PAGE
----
From Front to Back
We don't need much equipment to measure eggs; a balance, some callipers and a carpenter's square. And, of course, some eggs. I looked at two sets, one of consecutive layings by "the little red hen", and the other of a single day of laying by a small flock of free range hens.
There are four measures we can calculate to describe the egg:
The egg is an almost perfect circle at its equator. Those eggs I have measured had transverse diameters in several axes (of the one egg) that varied by no more than 0.10 mm, in a diameter about 45 mm. The shell grows outwards from nuclei within or upon the membrane, so it is difficult to be clear whether the process is growth or deposition.
The shape index is the width of the egg as a percentage of its length: an average of 71.9 for the successive eggs from one hen and 75.2 for the batch of eggs from the free-range flock, with coefficients of variation 2.2% and 3.8% respectively. These compare reasonably well with other measurements, so I'm not dealing with abnormal eggs.
The formation of biological structures by internal pressure and mobile external constraints is likely to lead to ellipsoid shapes. The presence of ellipsoidity can be tested in two ways, by measuring the curvature of the surface (particularly at the ends), or by comparing the measured volume with that required of an ellipsoid having the same axial dimensions. I have done both of these tests for the two batches of hens' eggs.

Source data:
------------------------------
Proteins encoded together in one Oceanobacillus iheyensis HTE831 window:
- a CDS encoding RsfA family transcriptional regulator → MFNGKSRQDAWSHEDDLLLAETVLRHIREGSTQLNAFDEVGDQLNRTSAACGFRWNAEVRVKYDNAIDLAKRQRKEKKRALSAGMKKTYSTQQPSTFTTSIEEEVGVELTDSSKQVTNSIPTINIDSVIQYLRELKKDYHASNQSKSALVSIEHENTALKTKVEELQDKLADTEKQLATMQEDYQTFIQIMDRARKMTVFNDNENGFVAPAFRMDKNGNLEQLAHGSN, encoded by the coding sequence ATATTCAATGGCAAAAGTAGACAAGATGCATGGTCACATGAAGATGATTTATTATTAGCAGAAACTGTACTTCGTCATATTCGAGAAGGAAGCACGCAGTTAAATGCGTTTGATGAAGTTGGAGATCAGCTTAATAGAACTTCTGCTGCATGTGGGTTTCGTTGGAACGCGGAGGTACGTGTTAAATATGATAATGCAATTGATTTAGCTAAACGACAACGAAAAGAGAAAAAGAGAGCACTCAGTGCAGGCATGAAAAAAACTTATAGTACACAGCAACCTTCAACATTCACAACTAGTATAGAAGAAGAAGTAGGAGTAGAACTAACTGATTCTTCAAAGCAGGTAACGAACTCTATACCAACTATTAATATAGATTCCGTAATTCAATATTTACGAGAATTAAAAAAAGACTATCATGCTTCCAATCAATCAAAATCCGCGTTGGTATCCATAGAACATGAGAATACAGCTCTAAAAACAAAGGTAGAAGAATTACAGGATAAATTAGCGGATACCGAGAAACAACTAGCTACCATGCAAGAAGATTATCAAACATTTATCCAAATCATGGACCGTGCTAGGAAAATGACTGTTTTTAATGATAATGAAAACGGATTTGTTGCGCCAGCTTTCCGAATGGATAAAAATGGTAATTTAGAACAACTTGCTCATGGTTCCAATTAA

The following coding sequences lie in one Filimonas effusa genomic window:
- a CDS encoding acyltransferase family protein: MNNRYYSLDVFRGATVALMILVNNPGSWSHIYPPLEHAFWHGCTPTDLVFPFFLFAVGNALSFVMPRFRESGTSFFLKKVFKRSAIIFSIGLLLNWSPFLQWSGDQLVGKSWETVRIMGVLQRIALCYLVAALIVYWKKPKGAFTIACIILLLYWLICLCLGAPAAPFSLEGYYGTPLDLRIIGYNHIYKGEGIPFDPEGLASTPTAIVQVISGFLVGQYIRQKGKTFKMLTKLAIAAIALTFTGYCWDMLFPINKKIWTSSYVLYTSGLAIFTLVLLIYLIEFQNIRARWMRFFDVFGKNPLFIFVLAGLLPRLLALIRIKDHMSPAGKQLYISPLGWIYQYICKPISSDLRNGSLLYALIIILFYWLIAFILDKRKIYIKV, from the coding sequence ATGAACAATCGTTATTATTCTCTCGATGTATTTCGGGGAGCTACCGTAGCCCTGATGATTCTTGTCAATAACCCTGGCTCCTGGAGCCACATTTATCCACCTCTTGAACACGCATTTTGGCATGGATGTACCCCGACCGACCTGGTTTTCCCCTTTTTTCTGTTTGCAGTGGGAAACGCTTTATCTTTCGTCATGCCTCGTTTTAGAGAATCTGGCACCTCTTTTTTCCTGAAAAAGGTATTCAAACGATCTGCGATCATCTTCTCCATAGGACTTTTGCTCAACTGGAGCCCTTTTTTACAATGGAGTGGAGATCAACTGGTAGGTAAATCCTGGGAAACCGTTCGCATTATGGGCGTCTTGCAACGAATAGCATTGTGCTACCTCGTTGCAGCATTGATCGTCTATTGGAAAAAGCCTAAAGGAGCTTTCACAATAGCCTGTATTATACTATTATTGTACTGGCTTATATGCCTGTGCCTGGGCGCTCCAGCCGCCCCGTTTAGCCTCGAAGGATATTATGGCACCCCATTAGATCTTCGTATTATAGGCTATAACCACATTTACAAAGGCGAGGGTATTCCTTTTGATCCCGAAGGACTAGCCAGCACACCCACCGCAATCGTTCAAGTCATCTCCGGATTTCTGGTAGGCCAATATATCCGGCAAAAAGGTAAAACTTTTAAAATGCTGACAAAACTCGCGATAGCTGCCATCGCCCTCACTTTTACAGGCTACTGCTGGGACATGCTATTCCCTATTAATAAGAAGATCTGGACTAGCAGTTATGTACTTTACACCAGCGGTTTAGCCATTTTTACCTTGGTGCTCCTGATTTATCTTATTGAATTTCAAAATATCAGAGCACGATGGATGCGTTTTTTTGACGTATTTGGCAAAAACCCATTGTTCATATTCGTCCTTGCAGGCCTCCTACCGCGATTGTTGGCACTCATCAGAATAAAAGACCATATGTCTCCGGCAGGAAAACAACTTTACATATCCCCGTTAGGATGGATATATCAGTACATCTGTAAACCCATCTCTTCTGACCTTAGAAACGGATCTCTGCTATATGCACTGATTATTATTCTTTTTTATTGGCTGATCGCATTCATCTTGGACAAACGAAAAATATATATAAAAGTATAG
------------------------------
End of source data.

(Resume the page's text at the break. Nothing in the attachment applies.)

We know that an egg isn't symmetrical about its two ends, and several investigators have struggled to deal with this situation mathematically, describing it as a "prolate spheroid" (that is, an ellipse modified such that the scale of the long axis is pulled out towards one pole and compressed towards the other) or as two half-ellipses of unequal eccentricity. A set of near-ellipsoid equations have been developed to describe the eggs of a wide range of avian species.
In my view, it is sufficient to describe these sorts of shapes (whether eggs, potatoes or coconuts) as two differing ellipsoids joined back to back at the equator. That does not affect the volume check but does mean that we must measure the two ends separately.